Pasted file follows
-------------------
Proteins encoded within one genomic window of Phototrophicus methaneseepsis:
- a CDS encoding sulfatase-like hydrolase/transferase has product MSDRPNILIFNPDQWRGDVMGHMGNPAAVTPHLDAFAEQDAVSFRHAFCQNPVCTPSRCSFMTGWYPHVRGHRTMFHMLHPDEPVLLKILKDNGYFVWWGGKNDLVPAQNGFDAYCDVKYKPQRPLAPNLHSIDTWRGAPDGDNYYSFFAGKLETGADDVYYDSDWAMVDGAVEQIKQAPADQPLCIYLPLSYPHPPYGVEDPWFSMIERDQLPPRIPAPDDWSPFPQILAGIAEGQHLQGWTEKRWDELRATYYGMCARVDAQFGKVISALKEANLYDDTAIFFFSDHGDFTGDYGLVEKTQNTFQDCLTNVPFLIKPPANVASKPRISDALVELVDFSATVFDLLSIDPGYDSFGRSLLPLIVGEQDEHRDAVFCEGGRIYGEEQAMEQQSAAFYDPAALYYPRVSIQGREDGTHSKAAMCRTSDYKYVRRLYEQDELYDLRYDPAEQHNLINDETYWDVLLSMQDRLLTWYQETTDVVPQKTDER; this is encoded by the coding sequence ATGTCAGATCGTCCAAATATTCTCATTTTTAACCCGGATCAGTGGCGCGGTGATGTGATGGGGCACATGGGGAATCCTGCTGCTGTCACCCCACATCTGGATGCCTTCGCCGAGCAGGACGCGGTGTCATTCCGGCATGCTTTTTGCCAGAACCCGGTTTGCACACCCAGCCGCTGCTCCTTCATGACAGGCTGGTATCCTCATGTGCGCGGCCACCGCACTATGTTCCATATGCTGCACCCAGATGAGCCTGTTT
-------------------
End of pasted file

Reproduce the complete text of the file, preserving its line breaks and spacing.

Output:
Proteins encoded within one genomic window of Phototrophicus methaneseepsis:
- a CDS encoding sulfatase-like hydrolase/transferase has product MSDRPNILIFNPDQWRGDVMGHMGNPAAVTPHLDAFAEQDAVSFRHAFCQNPVCTPSRCSFMTGWYPHVRGHRTMFHMLHPDEPVLLKILKDNGYFVWWGGKNDLVPAQNGFDAYCDVKYKPQRPLAPNLHSIDTWRGAPDGDNYYSFFAGKLETGADDVYYDSDWAMVDGAVEQIKQAPADQPLCIYLPLSYPHPPYGVEDPWFSMIERDQLPPRIPAPDDWSPFPQILAGIAEGQHLQGWTEKRWDELRATYYGMCARVDAQFGKVISALKEANLYDDTAIFFFSDHGDFTGDYGLVEKTQNTFQDCLTNVPFLIKPPANVASKPRISDALVELVDFSATVFDLLSIDPGYDSFGRSLLPLIVGEQDEHRDAVFCEGGRIYGEEQAMEQQSAAFYDPAALYYPRVSIQGREDGTHSKAAMCRTSDYKYVRRLYEQDELYDLRYDPAEQHNLINDETYWDVLLSMQDRLLTWYQETTDVVPQKTDER; this is encoded by the coding sequence ATGTCAGATCGTCCAAATATTCTCATTTTTAACCCGGATCAGTGGCGCGGTGATGTGATGGGGCACATGGGGAATCCTGCTGCTGTCACCCCACATCTGGATGCCTTCGCCGAGCAGGACGCGGTGTCATTCCGGCATGCTTTTTGCCAGAACCCGGTTTGCACACCCAGCCGCTGCTCCTTCATGACAGGCTGGTATCCTCATGTGCGCGGCCACCGCACTATGTTCCATATGCTGCACCCAGATGAGCCTGTTT